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Lawrence of Vietnam by Michael M. Peters
The Vietnam War viewed by teenager Sergeant Broadleaf.

Novelist takes a wry look at the Vietnam War

An author's note for Chicoan Michael M. Peters says he was a sergeant during the Vietnam War, "working on F-105s, F-111s and C-130s." His novel, Lawrence of Vietnam ($14.95 in paper from www.HeidelbergGraphics.com) "is a teenager's view of the war."

The story is told by a young man named Broadleaf, stationed somewhere in Vietnam. At one point he's asked how he got his name. "I was born in the South." "How'd you wind up here?" "I'm in Vietnam avoiding the draft." So why did he really join? To forget a girlfriend? "I dunno," Broadleaf replies. "Maybe I'm a mercenary. Maybe I joined up for the 25 bucks a week."

Broadleaf and his compatriots, Turnly, Dortmunder and Weirdo, share plenty of beer and leaf. Broadleaf becomes a sergeant, is sent home to the states, encounters a war protest at the local university, meets a coed named Cyndi and impresses her with his talk of "secret missions," and is shipped back to Vietnam. Broadleaf is associated with all kinds of planes and helicopters, but it's unclear just exactly what he does. He's always being asked that question and doesn't have much of a reply.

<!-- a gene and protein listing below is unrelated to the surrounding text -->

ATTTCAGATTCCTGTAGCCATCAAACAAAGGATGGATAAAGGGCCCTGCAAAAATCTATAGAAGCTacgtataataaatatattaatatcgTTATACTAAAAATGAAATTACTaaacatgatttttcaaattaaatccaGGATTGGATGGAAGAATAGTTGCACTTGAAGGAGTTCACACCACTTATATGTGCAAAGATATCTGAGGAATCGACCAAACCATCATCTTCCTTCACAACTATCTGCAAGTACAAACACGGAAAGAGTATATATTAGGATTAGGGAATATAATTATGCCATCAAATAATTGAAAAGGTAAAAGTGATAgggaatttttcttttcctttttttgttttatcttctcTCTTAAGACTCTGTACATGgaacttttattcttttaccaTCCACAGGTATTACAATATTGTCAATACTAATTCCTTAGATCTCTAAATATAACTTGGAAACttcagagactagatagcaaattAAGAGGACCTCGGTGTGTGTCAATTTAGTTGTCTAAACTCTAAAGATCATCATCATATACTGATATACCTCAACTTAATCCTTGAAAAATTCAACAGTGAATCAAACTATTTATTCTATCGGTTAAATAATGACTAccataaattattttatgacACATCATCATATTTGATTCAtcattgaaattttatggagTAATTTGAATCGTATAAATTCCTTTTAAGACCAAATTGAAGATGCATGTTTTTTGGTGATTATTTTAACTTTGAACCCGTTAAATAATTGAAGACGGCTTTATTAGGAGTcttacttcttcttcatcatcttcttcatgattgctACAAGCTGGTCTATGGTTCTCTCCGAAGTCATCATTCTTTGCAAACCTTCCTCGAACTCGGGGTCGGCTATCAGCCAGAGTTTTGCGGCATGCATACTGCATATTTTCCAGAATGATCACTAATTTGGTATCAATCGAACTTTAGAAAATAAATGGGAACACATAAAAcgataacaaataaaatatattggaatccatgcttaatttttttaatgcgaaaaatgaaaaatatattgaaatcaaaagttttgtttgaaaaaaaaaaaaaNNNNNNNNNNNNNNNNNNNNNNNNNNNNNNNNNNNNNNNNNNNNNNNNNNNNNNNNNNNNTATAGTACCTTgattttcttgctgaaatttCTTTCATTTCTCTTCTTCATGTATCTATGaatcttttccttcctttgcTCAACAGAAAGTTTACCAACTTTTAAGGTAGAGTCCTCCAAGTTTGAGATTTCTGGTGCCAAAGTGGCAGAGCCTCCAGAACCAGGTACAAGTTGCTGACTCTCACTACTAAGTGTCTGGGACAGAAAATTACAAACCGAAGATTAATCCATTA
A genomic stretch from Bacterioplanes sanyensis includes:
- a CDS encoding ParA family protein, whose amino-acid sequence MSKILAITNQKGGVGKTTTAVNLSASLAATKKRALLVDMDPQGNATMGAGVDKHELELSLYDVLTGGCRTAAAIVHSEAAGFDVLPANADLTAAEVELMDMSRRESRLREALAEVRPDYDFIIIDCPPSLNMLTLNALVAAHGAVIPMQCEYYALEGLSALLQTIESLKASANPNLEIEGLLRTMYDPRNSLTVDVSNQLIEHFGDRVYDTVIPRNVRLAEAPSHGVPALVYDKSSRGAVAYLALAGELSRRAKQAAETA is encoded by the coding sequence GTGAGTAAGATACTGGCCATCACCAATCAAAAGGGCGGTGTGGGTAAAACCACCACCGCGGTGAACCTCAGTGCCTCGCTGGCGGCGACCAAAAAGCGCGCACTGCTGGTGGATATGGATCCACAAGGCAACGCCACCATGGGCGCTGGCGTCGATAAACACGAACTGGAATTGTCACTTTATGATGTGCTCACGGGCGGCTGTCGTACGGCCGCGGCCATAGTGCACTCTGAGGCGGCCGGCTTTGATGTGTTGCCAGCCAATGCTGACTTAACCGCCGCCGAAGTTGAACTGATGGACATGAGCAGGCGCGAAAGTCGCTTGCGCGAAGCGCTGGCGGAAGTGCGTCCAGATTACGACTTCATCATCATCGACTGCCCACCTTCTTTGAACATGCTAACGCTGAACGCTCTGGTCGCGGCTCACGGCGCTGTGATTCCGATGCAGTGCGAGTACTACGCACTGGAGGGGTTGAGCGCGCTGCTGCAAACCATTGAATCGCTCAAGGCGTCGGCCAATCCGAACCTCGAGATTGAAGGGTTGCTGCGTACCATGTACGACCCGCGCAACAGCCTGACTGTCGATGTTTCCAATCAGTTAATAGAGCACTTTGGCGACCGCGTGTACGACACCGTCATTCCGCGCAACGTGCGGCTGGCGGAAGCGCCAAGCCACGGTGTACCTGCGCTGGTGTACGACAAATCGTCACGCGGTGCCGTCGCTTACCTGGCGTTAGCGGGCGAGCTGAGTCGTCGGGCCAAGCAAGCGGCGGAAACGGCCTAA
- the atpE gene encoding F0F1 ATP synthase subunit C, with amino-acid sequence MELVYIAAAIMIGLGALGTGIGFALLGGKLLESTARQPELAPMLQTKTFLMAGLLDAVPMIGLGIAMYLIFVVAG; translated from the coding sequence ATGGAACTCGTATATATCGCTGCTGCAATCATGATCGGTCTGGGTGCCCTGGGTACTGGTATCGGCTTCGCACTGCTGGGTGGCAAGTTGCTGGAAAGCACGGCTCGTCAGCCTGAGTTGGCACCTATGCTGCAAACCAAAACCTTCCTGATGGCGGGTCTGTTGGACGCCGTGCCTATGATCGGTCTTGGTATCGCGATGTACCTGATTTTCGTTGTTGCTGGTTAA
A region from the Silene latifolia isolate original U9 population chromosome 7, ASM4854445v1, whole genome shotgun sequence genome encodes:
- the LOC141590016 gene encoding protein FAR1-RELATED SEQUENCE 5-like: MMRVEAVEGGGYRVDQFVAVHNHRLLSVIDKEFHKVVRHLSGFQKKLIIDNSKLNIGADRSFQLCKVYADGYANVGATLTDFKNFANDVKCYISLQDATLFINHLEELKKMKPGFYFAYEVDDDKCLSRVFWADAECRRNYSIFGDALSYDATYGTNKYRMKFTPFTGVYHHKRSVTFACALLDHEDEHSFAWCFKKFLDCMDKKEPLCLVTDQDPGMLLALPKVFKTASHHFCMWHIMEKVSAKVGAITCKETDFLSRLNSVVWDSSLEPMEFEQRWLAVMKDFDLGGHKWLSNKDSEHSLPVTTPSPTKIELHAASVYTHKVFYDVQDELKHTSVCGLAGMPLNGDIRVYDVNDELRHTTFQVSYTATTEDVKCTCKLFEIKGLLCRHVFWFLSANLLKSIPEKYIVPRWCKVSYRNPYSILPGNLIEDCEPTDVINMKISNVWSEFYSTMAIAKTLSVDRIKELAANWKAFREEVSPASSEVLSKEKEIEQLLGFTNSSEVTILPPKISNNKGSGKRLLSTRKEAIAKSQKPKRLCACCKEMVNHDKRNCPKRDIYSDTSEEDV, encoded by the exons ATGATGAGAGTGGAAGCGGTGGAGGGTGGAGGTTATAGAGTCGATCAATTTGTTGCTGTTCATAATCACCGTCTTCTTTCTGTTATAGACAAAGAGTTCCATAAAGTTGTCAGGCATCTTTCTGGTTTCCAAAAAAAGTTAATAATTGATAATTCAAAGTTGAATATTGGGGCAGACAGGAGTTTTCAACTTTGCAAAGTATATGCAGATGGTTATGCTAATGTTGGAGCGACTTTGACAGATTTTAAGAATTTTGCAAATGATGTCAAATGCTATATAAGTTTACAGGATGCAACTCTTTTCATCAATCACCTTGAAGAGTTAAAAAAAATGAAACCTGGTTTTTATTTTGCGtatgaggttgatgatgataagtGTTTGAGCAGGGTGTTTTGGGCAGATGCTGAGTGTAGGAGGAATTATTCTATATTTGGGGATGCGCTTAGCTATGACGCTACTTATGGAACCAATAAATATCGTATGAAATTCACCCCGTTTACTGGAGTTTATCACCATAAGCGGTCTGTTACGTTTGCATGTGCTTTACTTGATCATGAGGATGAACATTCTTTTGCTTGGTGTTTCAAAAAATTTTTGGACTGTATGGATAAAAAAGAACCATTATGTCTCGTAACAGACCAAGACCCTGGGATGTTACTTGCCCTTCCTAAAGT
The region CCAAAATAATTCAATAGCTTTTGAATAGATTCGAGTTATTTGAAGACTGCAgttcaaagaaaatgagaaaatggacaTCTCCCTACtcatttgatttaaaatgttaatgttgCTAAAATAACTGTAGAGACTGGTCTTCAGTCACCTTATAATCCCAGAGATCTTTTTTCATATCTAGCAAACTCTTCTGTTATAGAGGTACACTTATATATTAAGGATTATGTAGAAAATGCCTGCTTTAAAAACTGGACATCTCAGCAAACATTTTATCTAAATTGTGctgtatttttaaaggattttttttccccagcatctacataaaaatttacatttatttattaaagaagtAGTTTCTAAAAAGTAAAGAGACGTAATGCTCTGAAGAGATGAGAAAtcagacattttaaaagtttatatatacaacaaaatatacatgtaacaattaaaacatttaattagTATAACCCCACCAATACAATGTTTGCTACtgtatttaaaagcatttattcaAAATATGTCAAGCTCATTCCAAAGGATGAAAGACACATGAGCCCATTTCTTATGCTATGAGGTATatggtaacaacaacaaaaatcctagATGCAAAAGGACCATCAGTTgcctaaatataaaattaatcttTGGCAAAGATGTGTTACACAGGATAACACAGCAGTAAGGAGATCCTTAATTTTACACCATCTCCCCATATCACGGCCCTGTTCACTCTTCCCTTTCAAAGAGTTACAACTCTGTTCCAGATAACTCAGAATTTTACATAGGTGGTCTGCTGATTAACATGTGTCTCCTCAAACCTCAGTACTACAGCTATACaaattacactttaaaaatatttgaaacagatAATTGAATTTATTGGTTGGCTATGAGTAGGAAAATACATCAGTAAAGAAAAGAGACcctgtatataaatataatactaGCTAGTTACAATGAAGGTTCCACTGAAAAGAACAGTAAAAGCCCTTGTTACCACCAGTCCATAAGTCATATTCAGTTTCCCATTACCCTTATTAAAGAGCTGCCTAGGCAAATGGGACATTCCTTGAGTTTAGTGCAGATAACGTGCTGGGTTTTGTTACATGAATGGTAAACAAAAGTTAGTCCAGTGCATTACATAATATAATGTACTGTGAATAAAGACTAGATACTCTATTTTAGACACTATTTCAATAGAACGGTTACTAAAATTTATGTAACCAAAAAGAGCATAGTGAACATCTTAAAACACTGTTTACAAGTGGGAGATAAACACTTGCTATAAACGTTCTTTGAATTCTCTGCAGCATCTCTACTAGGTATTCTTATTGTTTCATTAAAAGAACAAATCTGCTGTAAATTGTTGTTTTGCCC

There's the mission "to fly a cargo plane into a besieged airbase and rescue everybody there that was on our side." At one point Broadleaf is left on the airstrip while he waits for rescue himself. "I walk to the side of the runway and lean up against a wooden shack. ... I sit down on the ground to make a smaller target and light up a joint." When he's picked up the crew chief notices that Broadleaf "had all kinds of fun shooting your rifle. We watched you from the plane. You like it out here. You're Lawrence of Vietnam."

Broadleaf survives and returns to college but can't stand the profs who think they know all about the war. "I disagreed with them, trying to explain that we left South Vietnam in 1972 and three years after we left, the South Vietnamese lost, not us. This upset their way of thinking and made them confused and rather than admit they were wrong and that their lives were useless, they flunked me."

As for Broadleaf, he's still trying to figure out his own life. The book ends with some of his poetry, most better left unpublished, though there is this line: "His wives were of such variety / He had no time for piety." Not much piety in the book, either. Cynicism will have to do.-- Dan Barnett, "The Buzz"

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